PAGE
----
Altar Call – Opelika-Auburn News
Pastors face issues that seminary training does not
Seminaries train pastors to serve churches. Some are good at it; some are not. But no matter how good seminaries are, they will be under fire until judgment day. That is because there are “liberals” and “conservatives” in every church and they love a good fight.
Lately I have heard about several churches splitting over the issue of Calvinism. People loved the pastor – until they found out he was a Calvinist. Having no stomach for such heresy, they voted the pastor out. Be on your way, Bubba; we will have none of that nonsense in our pulpit.
If they had asked me about it, I would have encouraged them to be patient. God has a way of curing pastors of bad theology. Given some time, the pastor might have had a change of heart. Most of the folks who run preachers off have holes in their theology too. Nobody is perfect although I have known several zealous parishioners who were pretty sure they were.
Instead of firing a pastor whose theology has caused people to think, why not rejoice, search the scriptures for the truth, and give thanks to God for a pastor who can be understood. Many pastors, trying to please everybody, wind up preaching ambiguous pablum that offends nobody. I remember hearing one pastor preach about patriotism and I was not sure whether he was for it or against it.
Many Methodists have no clue what Calvinism is, so the enemy must resort to other issues to disrupt the Methodists. Years ago Methodists were familiar with Calvinism. They had bitter debates, contending that Armenianism was true and Calvinism wrong.
So what is Armenianism? It all started with a man named Jacobus Armenius. He challenged the absolutism of Calvinism, insisting that men could indeed resist God’s offer of grace. Calvinists believed God’s grace to be irresistible. Armenius said no, a man could refuse God’s offer of grace and as a result be eternally lost.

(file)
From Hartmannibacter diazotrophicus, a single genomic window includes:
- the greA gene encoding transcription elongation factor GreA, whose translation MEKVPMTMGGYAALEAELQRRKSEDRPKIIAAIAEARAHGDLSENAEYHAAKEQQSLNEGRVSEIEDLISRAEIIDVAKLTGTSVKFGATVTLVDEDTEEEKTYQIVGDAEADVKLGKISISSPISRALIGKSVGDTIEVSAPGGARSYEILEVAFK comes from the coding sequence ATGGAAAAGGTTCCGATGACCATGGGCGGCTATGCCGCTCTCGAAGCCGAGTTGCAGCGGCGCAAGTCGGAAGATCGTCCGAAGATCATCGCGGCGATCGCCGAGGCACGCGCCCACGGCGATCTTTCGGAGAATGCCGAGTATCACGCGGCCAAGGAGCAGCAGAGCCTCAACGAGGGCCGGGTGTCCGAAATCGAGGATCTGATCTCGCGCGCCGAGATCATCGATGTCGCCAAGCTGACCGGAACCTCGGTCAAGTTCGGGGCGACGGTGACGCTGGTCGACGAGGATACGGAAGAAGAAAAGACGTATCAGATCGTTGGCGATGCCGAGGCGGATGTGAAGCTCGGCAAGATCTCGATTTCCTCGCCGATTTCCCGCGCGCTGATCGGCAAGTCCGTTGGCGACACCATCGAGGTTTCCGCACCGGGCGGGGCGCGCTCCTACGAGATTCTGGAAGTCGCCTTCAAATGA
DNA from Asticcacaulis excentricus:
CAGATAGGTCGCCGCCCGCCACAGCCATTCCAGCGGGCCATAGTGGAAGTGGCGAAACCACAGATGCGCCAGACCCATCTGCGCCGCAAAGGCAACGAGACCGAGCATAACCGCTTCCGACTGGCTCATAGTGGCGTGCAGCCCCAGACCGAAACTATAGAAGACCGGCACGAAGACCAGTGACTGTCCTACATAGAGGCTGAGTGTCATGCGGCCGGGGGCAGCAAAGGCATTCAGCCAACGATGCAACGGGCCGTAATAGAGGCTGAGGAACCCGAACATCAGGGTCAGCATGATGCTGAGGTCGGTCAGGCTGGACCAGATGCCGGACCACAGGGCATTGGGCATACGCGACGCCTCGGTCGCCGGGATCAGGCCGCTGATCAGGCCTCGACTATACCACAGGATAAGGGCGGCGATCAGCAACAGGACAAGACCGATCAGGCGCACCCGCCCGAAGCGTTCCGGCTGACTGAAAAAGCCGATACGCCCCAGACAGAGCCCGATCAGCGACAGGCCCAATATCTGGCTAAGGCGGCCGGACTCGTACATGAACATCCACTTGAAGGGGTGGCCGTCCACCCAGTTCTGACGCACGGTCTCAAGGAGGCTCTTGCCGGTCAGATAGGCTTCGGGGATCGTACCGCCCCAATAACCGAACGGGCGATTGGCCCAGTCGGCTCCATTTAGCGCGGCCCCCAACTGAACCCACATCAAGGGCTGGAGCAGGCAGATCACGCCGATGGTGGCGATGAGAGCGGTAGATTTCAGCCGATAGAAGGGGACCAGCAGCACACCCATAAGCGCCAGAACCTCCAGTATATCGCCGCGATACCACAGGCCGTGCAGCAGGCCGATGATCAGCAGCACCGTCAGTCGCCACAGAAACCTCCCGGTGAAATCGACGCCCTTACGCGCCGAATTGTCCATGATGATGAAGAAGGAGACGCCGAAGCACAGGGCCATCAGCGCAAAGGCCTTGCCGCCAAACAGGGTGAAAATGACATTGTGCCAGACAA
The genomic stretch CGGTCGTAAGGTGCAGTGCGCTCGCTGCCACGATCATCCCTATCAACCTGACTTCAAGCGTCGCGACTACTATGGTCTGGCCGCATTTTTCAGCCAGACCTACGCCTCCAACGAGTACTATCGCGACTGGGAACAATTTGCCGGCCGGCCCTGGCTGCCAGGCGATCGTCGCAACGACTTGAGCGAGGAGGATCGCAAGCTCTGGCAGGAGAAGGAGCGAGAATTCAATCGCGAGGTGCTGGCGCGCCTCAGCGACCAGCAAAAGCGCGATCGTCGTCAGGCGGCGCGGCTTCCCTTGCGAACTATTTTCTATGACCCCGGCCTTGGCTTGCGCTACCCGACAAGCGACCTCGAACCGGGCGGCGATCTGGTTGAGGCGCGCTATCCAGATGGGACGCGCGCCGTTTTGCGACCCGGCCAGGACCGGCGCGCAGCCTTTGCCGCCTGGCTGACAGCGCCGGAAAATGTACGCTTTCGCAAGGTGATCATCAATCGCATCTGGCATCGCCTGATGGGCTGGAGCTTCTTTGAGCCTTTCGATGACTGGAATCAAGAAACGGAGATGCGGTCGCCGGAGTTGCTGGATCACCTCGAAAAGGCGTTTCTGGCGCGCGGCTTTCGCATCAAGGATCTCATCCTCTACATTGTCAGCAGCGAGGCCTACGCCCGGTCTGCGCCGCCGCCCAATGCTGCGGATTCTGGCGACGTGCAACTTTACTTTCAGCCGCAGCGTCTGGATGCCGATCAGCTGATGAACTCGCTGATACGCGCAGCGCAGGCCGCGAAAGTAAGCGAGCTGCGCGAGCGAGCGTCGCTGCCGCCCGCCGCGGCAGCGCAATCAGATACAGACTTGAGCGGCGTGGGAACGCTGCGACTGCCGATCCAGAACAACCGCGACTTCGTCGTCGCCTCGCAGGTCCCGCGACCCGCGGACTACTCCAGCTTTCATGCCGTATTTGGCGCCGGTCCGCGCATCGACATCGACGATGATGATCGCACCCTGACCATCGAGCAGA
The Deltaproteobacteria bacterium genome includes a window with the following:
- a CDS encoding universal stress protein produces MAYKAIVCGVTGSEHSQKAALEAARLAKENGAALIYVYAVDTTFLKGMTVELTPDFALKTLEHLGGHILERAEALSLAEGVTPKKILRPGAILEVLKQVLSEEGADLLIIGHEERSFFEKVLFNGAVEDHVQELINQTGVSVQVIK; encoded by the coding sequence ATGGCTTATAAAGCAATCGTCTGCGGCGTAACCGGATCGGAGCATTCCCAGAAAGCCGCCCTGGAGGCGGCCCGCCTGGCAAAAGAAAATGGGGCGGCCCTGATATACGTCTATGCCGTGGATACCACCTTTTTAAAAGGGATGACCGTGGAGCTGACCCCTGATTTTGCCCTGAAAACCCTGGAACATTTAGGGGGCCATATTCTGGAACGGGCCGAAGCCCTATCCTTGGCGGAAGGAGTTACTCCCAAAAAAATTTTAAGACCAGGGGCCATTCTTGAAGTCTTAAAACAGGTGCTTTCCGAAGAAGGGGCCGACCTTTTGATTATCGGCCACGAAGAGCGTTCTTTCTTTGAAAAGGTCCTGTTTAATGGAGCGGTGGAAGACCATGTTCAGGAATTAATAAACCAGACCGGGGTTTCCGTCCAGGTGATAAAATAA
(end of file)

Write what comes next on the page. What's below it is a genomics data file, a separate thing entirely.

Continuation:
The primary issue is over predestination; is it absolute or conditional? Calvinists say God has decreed from all eternity that some will be saved and others damned. Forget free will. If you are on God’s list, you are in; if you are not on his list, there is nothing you can do about it. Armenius disagreed. He died in 1609.
hundred years later John Wesley, the founder of the Methodist movement, took up
the gauntlet from Armenius and embraced his theology. Christ died for all men
and all men have a free will to believe in Christ and be saved or to reject him
and be lost. His preaching stirred a revival fire across
Church members do like to argue – if not over theology then over property or how the pastor should part his hair. Pastors can become exasperated; no matter what they recommend, some folks will oppose it. One of my trustees once told me, without a smile, that as long as he was on the board there would never be a unanimous vote about anything.
During a season of controversy over property in one church I served, I struggled with the stress of criticism dumped on my by some of my faithful church members. A good friend in another church rescued me with a kind letter of encouragement. He gave me the key to a winning attitude.
The key was an Arab proverb I had never heard: “The dogs bark but the caravan moves on.” From the moment I read that, I had the freedom to weather the storm. I let the dogs bark but their barking no longer bothered me. I moved on with the caravan.
Seminaries do not prepare pastors to deal with the barking dogs. Most of us have to learn that lesson the hard way. But if we learn it, then we are able to stare down the snarling dogs that can be worse than the barking kind.
Shepherds have always had to contend with dogs. Perhaps that is why God provides them with a crook so they can defend his sheep – until he comes to divide them from the goats. + + + +